Thalidomide gained sad notoriety as an active substance in a sleeping pill (marketed in Germany as Contergan): more than 50 years ago, countless babies were born with malformed limbs because their mothers had taken the medication during pregnancy. And yet there is another side to this agent: at the end of the 1990s, thalidomide started being used to alleviate difficult-to-treat bone marrow cancers such as multiple myeloma and myelodysplastic syndrome (MDS) with the loss of chromosome 5q. Dr Jan Krönke was able to investigate just how the immunomodulatory pharmaceutical substances thalidomide and its successor lenalidomide function during a three-year residence at Brigham and Women’s Hospital/Harvard Medical School and at Ulm University Hospital’s Department of Internal Medicine III. Scientists led by Krönke and Prof Benjamin L. Ebert have published their latest findings on the mode of action in MDS in the prestigious journal “Nature“.
Signs of anaemia, bleeding from the gums or gastro-intestinal bleeding, and frequent infections: these symptoms may be an indication of myelodysplastic syndrome which, in the worst case, can develop into acute leukaemia. The drug lenalidomide improves the condition of many patients. And yet the mode of action of lenalidomide and its analogues (thalidomide, pomalidomide) were completely unknown until around one year ago: in 2014, Jan Krönke and his fellow researchers were able to prove that the agent binds to the so-called cereblon ubiquitin ligase – which involves cellular “protein waste disposal”. In this way, some proteins can be specifically degraded. Such proteins include Ikaros and Aiolos, upon which cancer cells in multiple myeloma, for example, are dependent.
But how does the drug work in the case of myelodysplastic syndrome, where only one copy of the chromosome 5q exists? The researchers started searching for additional substrates of the cereblon ubiquitin ligase, which are regulated by lenalidomide, using protein analysis, molecular biological studies and the mouse model.
The result: the drug causes the protein casein kinase 1A (CK1A) to be specifically labelled and degraded via the cereblon ubiquitin ligase. Since the CK1A gene lies on the lost chromosome 5q, MDS cells have small quantities of this protein in any case, and are therefore particularly sensitive to lenalidomide. “Consequently, lenalidomide specifically exploits the loss of a gene in the cancer cells in order to kill them,” explains Krönke, leader of the Emmy Noether Junior Research Group.
Investigations in the mouse model possible for the first time
The group was also able to prove that lenalidomide alone – and not the analogues – has the desired effect in the bone marrow disease. This is significant for the development of new similarly-acting drugs that specifically degrade disease-relevant proteins. After all, it appears that the tiniest chemical modifications change the effect of the starting drug thalidomide.In their investigations, the German-American group of researchers conducted experiments in mouse cells involving lenalidomide for the first time. This had previously been impossible because mice are naturally resistant to the effects of thalidomide/lenalidomide. This is why tests with rodents conducted in the 1950s gave no indication of the disastrous side effects of thalidomide. By genetically modifying the target protein cereblon, the scientists were then able to sensitise mouse cells to lenalidomide, meaning that further investigations can be undertaken in the mouse model in the future.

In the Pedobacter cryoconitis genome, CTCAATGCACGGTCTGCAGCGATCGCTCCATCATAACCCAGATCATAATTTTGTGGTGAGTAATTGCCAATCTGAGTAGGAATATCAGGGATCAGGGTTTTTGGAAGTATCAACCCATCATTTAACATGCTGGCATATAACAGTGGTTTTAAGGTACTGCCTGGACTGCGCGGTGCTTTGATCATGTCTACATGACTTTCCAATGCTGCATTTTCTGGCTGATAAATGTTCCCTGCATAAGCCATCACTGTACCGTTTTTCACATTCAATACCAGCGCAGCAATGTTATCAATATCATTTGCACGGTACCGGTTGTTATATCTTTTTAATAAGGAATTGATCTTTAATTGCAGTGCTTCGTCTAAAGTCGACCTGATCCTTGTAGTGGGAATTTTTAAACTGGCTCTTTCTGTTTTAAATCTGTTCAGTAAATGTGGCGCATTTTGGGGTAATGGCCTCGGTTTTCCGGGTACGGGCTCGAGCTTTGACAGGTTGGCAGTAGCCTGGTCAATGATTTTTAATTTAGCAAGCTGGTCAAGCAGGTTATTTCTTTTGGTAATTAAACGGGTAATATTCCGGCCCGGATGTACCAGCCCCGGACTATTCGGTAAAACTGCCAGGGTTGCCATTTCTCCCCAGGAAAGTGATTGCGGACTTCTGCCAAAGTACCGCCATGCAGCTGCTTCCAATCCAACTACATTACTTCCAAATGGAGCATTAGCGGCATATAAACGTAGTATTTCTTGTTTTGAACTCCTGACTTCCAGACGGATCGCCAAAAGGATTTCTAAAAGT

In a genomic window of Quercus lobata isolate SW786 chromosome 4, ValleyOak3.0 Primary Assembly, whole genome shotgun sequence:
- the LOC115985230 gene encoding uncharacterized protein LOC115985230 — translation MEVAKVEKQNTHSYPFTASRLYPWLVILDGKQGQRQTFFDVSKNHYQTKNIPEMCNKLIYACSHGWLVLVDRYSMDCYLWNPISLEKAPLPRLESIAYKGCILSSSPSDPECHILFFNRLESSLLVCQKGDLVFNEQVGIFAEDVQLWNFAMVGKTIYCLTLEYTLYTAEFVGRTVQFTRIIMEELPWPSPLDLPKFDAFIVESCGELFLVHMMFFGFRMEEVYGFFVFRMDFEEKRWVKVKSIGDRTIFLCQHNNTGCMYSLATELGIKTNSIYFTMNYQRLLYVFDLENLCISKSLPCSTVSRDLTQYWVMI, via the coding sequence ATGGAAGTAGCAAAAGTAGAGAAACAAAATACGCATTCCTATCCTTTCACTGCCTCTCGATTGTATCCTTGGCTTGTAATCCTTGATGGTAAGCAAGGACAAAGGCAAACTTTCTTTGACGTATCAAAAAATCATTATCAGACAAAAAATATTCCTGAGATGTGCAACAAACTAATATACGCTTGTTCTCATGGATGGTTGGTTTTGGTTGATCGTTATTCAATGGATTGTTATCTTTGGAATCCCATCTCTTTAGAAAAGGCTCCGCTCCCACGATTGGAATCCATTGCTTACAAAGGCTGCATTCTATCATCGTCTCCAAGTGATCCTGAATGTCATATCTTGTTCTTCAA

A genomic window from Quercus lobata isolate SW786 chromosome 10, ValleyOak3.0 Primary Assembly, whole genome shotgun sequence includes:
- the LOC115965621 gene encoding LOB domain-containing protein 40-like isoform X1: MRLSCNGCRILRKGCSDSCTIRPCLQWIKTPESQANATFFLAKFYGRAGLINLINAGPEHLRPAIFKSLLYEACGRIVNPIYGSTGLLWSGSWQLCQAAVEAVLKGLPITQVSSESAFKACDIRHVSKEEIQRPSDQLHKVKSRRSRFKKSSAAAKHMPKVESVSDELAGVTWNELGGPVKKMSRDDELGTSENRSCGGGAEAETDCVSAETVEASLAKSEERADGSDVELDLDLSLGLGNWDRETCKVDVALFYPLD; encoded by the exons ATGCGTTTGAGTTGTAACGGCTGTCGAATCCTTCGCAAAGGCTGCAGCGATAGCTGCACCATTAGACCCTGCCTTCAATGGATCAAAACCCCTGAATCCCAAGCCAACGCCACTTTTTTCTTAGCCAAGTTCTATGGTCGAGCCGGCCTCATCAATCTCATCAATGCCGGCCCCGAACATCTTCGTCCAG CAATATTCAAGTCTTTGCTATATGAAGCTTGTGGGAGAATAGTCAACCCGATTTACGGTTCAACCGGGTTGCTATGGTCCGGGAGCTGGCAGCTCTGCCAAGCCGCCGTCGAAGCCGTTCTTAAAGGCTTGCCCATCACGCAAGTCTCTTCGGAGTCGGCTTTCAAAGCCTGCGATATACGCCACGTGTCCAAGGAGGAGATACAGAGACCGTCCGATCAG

All in all, the authors, including Ulm’s Heisenberg professor Lars Bullinger (also at Ulm University Hospital’s Department of Internal Medicine III), were able to demonstrate for the first time the mechanism of action of the thalidomide analogue lenalidomide in the bone marrow disease MDS. They also identified a method that enables these substances to be investigated in mouse cells for the first time. Their work was funded by the Deutsche Forschungsgemeinschaft (German Research Foundation, DFG) via Jan Krönke’s Emmy Noether Programme and the Collaborative Research Centre 1074 “Experimental models and clinical translation in leukemia ”. Additional support was provided by the Else Kröner Fresenius College Ulm, and the researchers cooperated with the company Celgene, which produces thalidomide and lenalidomide.
Jan Krönke, Emma C. Fink, Paul W. Hollenbach, Kyle J. MacBeth, Slater N. Hurst, Namrata D. Udeshi, Philip P. Chamberlain, D. R. Mani, Hon Wah Man, Anita K. Gandhi, Tanya Svinkina, Rebekka K. Schneider, Marie McConkey, Marcus Jära, Elizabeth Griffiths, Meir Wetzler, Lars Bullinger, Brian E. Cathers, Steven A. Carr, Rajesh Chopra & Benjamin L. Ebert. Lenalidomide induces ubiquitination and degradation of CK1a in del(5q) MDS. Nature. doi:10.1038/nature14610
Text und Medienkontakt: Annika Bingmann